Read the latest news from Northwestern University Feinberg School of Medicine’s Department of Cell and Molecular Biology. The links below take you to articles and announcements about our faculty’s latest achievements, awards, and honors.
A protein involved in DNA replication was found to also play a role in microtubule binding during mitosis, an unexpected secondary function, according to a Northwestern Medicine study published in the Journal of Cell Biology.
These findings could inform more effective cancer treatments and help answer larger questions about molecular mechanisms, according to Dileep Varma, PhD, assistant professor of Cell and Molecular Biologyand senior author of the study.
- 11.08.2018Northwestern Medicine scientists have demonstrated that a protein called HRD1 is a novel regulator of liver metabolism and could serve as a potential therapeutic target for obesity, type 2 diabetes and related conditions.
An experimental genetic inhibitor that could stave off Alzheimer’s disease has unintended consequences, but may represent a target for future drug development, according to a recent study.
Faculty, family and friends gathered at a symposium to honor Robert Goldman, PhD, chair of Cell and Molecular Biology, and his distinguished scientific career.
A new study finds that excessive carbon dioxide in a patient’s bloodstream can lead to a restricted airway, calling into question current clinical practices for patients with chronic obstructive pulmonary disease.
A protein facilitating DNA replication during cell cycle also binds microtubules, findings that could inform more effective cancer treatments, according to a recent study published in the Journal of Cell Biology.
A motor protein called kinesin drives a unique mechanism that ensures correct placement of important proteins and mRNA during development of egg cells.
- H Foundation Pilot Project Award Recipients Announced: High Throughput Screening and Medicinal Chemistry07.31.2018
Treating mice with isradipine, a calcium channel blocker, prevented formation of toxic compounds that can cause Parkinson’s disease symptoms, according to a recent Northwestern Medicine study.
Enhancing autophagy, the system that recycles old or dysfunctional cells, could have therapeutic effects in a variety of aging-related diseases, according to a pair of Northwestern Medicine studies.
A simple scrape or sore might not cause alarm for most people. But for diabetic patients, an untreated scratch can turn into an open wound that could potentially lead to a limb amputation or even death.
A Northwestern University team has developed a new device, called a regenerative bandage, that quickly heals these painful, hard-to-treat sores without using drugs. During head-to-head tests published in Proceedings of the National Academy of Sciences, Northwestern’s bandage healed diabetic wounds 33 percent faster than one of the most popular bandages currently on the market.
New compound inhibits the spread of human prostate, breast and pancreatic cancer in mice.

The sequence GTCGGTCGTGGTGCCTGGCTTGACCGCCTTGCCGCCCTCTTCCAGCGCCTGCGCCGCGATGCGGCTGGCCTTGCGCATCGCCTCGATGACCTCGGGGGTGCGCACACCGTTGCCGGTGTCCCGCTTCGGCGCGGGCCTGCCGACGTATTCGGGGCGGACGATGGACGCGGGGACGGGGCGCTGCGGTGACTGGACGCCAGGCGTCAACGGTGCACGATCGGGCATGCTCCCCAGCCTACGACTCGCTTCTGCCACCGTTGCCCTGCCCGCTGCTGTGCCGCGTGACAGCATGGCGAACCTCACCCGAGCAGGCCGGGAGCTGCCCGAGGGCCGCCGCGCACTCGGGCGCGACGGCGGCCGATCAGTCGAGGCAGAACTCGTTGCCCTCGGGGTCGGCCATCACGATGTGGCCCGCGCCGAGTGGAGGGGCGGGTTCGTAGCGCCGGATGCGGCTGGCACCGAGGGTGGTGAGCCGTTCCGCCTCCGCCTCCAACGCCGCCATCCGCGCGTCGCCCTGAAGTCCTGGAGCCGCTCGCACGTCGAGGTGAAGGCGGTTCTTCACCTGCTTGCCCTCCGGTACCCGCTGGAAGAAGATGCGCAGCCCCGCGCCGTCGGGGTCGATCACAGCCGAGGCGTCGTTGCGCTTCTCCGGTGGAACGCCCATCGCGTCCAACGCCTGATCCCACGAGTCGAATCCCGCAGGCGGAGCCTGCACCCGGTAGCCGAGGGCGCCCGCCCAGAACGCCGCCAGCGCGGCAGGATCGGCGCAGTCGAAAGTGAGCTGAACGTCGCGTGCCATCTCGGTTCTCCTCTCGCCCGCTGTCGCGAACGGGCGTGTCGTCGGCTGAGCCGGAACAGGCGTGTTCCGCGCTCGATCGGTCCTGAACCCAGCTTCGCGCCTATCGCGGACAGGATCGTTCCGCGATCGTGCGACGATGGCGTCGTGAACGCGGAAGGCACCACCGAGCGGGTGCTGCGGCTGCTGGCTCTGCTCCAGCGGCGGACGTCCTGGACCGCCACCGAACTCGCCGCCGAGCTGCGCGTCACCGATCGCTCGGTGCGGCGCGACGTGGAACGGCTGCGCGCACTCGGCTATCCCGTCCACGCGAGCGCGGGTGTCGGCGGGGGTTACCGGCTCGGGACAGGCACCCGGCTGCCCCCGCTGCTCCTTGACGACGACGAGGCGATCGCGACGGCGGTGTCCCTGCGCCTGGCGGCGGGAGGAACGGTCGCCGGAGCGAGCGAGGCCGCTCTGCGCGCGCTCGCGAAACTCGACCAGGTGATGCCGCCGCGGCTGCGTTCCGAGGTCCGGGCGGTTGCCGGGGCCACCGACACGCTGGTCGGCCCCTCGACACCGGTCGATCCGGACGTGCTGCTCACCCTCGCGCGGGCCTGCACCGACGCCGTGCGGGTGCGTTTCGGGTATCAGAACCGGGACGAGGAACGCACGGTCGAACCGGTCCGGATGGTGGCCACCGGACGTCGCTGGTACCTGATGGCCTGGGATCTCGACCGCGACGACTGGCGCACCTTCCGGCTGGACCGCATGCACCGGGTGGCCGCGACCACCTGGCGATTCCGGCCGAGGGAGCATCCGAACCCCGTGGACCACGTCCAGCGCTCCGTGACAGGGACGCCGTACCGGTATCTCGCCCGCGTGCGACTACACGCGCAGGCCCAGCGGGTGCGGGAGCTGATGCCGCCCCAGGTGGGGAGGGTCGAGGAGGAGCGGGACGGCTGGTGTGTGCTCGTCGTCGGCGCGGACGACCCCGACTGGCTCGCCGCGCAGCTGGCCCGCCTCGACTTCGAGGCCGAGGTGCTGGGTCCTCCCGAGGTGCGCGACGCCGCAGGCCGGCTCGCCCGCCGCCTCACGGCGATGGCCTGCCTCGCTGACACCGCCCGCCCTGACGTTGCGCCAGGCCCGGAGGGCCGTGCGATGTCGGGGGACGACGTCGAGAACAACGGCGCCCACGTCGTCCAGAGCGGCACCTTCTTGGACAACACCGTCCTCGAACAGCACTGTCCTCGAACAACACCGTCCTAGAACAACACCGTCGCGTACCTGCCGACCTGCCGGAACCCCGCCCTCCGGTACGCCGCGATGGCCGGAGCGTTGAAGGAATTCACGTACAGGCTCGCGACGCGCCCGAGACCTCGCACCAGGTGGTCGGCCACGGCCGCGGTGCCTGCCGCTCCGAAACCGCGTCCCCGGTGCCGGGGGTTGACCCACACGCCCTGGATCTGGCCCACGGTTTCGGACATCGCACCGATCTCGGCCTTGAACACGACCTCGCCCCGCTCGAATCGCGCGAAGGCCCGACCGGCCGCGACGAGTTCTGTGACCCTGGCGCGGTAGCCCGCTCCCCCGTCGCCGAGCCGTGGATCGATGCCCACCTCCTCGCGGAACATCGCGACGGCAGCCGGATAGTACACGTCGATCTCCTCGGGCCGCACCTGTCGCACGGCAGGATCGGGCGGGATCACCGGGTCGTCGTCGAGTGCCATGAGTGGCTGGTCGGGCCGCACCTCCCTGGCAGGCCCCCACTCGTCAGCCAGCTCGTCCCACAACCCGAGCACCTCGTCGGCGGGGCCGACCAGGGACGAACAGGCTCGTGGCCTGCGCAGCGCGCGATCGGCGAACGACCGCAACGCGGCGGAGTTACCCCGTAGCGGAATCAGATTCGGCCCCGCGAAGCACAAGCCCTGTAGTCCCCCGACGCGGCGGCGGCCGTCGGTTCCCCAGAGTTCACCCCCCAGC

- 05.16.2018Researchers have identified a compound that blocks the spread of pancreatic and other cancers in various animal models. When cancer spreads from one part of the body to another in a process called metastasis, it can eventually grow beyond the reach of effective therapies. Now, there is a new plan of attack against this deadly process, thanks to scientists at the National Institutes of Health, Northwestern University and their collaborative research partners.
A study, published in Proceedings of the National Academy of Sciences, provides new insights into the organization of a key protein called cadherin within structures called adherens junctions, which help cells stick together.
The roots of a progressive degenerative disease begin much earlier than previously thought, according to a recent Northwestern Medicine study.
Northwestern Medicine scientists have identified a signaling protein that regulates cell organization, with implications for early development and certain diseases.
- Northwestern Research Magazine Winter 2018 - Books: "Now You See it: Breakthroughs that Reveal Our Tiny, Teeming Inner Life."03.13.2018
The previously unknown cause of anti-phosphatidylethanolamine (aPE) autoimmunity was discovered in a Northwestern Medicine study published in PNAS.
Thomas Hope, PhD, professor in Cell and Molecular Biology, Obstetrics and Gynecology and Biomedical Engineering discusses the Sustained Long-Acting Protection Against HIV (SLAP HIV) program, funded by the NIH’s National Institute of Allergy and Infectious Diseases (NIAID). The interdisciplinary project aims to invent, develop and test an implantable drug delivery system to protect high-risk individuals from HIV infection for up to a year at a time.
A team from Northwestern Medicine used the most powerful X-ray source in the Western Hemisphere to examine an 1,800-year old mummy, seeking answers to questions about bone competence of ancient humans.
Northwestern Medicine scientists identified a complex regulatory system that keeps cells functioning when their oxygen supply is cut off.
A study has shown that a recently-discovered type of RNA is specific to certain cell types, which may make it possible to use those RNA sequences as a marker in stem cell research.
Northwestern Medicine scientists have developed a novel method of tracking HIV infection, allowing the behavior of individual virions to be connected to infectivity.
Mitochondria have an important role in hematopoiesis, the body’s process for creating new blood cells, according to new Northwestern Medicine research.
A new study defined the architecture of nuclear lamins, the fibrous proteins in a cell’s nucleus, providing further insights into their role in cell structure.
In research published in Nature Medicine, Northwestern Medicine scientists have found a molecule that stops the growth of an aggressive pediatric brain tumor for which there is no current treatment.